Within the literature, the empathy of nonhuman agents has received much research attention, with evidence indicating the importance of the development of therapeutic bonds [20,34,35]. While there were recommendations to increase the interactivity of KIT within conversations, the use of a pictorial character within conversation text appeared to be a useful “shortcut” for building rapport with users.

Future research with larger sample sizes is required regarding the use and efficacy of KIT, which will provide user feedback and allow for further refinements of KIT’s content. After such evaluations, KIT can be more easily compared with other pre-existing and well-established mental health chatbots such as Woebot and Wysa [13,34,36]. With KIT’s focus on delivery of coping skills, particularly based on CBT, KIT is in line with chatbots like Woebot and Wysa, but has the unique focus of body image and eating issues compared to anxiety and depression [24].

Strengths and Limitations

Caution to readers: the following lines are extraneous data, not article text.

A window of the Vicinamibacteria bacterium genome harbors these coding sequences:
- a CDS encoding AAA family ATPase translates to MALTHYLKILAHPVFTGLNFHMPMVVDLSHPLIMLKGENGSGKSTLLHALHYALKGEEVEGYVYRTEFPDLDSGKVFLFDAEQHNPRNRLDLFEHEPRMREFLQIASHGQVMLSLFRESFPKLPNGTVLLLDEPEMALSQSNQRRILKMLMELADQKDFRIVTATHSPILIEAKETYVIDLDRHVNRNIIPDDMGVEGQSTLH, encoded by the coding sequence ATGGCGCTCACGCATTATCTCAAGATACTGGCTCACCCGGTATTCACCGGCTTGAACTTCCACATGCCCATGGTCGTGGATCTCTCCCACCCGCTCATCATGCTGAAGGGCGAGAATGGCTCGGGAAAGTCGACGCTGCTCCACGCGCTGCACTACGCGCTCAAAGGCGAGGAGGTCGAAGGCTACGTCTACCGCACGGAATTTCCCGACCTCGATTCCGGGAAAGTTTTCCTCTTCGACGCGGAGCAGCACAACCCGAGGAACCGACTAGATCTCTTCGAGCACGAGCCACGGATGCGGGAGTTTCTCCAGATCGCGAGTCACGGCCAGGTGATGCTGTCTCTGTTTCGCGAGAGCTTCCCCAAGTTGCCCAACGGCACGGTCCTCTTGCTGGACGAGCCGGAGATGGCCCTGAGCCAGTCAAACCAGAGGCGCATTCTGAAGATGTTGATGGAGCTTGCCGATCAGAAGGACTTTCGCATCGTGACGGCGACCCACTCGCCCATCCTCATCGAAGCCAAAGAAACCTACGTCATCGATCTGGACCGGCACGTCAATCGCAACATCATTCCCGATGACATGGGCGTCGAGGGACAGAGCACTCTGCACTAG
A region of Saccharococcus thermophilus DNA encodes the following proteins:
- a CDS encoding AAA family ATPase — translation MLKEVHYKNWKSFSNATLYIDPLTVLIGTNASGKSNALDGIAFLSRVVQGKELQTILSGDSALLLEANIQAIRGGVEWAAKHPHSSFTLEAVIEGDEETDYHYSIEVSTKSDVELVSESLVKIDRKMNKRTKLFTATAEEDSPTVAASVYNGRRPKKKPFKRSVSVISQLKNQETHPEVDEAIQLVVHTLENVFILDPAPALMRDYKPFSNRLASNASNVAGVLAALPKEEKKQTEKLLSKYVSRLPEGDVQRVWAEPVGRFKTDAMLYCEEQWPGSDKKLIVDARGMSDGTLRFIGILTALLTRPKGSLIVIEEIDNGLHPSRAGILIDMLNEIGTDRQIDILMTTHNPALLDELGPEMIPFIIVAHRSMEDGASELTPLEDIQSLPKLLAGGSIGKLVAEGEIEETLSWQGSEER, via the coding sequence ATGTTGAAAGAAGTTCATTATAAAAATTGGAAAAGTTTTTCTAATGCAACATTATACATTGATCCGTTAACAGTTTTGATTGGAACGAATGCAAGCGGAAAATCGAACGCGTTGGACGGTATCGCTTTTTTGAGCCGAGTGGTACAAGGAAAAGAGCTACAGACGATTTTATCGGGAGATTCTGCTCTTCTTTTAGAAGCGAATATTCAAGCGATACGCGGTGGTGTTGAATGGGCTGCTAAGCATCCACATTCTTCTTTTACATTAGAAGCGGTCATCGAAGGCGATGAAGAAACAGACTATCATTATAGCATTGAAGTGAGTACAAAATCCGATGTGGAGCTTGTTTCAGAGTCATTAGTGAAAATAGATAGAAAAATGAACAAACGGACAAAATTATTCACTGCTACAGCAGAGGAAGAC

The main strength of this study was the diverse recruitment of participants for the focus groups, which strongly benefitted the co-design process of KIT. Both the parent/carer and young people groups included individuals from all regions of Australia owing to the online format. In the young people group, care was taken to include participants across the gender spectrum, including transgender and gender diverse individuals. This process included ensuring there was a mix of genders in each focus group. The majority of participants were female, which is reflective of the higher prevalence of eating disorders among women and girls. The study was limited by a smaller sample size. Furthermore, the sample was diverse in all but one demographic feature, which was ethnicity, with most participants identifying as Caucasian.